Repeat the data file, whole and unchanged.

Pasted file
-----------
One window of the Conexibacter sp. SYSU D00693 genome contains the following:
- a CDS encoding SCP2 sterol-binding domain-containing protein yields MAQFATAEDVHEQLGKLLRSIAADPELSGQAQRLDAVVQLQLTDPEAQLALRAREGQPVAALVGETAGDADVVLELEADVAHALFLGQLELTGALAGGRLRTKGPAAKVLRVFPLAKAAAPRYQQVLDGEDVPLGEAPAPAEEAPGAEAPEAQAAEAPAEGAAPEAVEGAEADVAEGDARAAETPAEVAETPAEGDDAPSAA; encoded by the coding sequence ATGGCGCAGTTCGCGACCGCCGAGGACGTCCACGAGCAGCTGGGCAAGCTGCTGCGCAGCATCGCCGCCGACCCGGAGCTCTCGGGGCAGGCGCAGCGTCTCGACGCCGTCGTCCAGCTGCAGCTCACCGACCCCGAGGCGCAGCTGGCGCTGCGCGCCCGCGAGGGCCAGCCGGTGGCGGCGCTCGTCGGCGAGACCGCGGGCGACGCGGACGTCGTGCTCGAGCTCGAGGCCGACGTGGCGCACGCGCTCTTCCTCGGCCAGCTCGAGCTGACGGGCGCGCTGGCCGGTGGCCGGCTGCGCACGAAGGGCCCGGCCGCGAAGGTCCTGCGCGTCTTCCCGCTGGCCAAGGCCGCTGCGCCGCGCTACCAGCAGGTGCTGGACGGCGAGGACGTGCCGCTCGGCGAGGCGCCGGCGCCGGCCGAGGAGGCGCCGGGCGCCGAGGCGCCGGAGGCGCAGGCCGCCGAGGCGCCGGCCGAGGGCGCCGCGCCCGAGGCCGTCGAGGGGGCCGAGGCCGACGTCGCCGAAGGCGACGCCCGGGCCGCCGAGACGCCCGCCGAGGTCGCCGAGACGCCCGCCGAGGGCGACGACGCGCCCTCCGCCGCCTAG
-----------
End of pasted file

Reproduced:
One window of the Conexibacter sp. SYSU D00693 genome contains the following:
- a CDS encoding SCP2 sterol-binding domain-containing protein yields MAQFATAEDVHEQLGKLLRSIAADPELSGQAQRLDAVVQLQLTDPEAQLALRAREGQPVAALVGETAGDADVVLELEADVAHALFLGQLELTGALAGGRLRTKGPAAKVLRVFPLAKAAAPRYQQVLDGEDVPLGEAPAPAEEAPGAEAPEAQAAEAPAEGAAPEAVEGAEADVAEGDARAAETPAEVAETPAEGDDAPSAA; encoded by the coding sequence ATGGCGCAGTTCGCGACCGCCGAGGACGTCCACGAGCAGCTGGGCAAGCTGCTGCGCAGCATCGCCGCCGACCCGGAGCTCTCGGGGCAGGCGCAGCGTCTCGACGCCGTCGTCCAGCTGCAGCTCACCGACCCCGAGGCGCAGCTGGCGCTGCGCGCCCGCGAGGGCCAGCCGGTGGCGGCGCTCGTCGGCGAGACCGCGGGCGACGCGGACGTCGTGCTCGAGCTCGAGGCCGACGTGGCGCACGCGCTCTTCCTCGGCCAGCTCGAGCTGACGGGCGCGCTGGCCGGTGGCCGGCTGCGCACGAAGGGCCCGGCCGCGAAGGTCCTGCGCGTCTTCCCGCTGGCCAAGGCCGCTGCGCCGCGCTACCAGCAGGTGCTGGACGGCGAGGACGTGCCGCTCGGCGAGGCGCCGGCGCCGGCCGAGGAGGCGCCGGGCGCCGAGGCGCCGGAGGCGCAGGCCGCCGAGGCGCCGGCCGAGGGCGCCGCGCCCGAGGCCGTCGAGGGGGCCGAGGCCGACGTCGCCGAAGGCGACGCCCGGGCCGCCGAGACGCCCGCCGAGGTCGCCGAGACGCCCGCCGAGGGCGACGACGCGCCCTCCGCCGCCTAG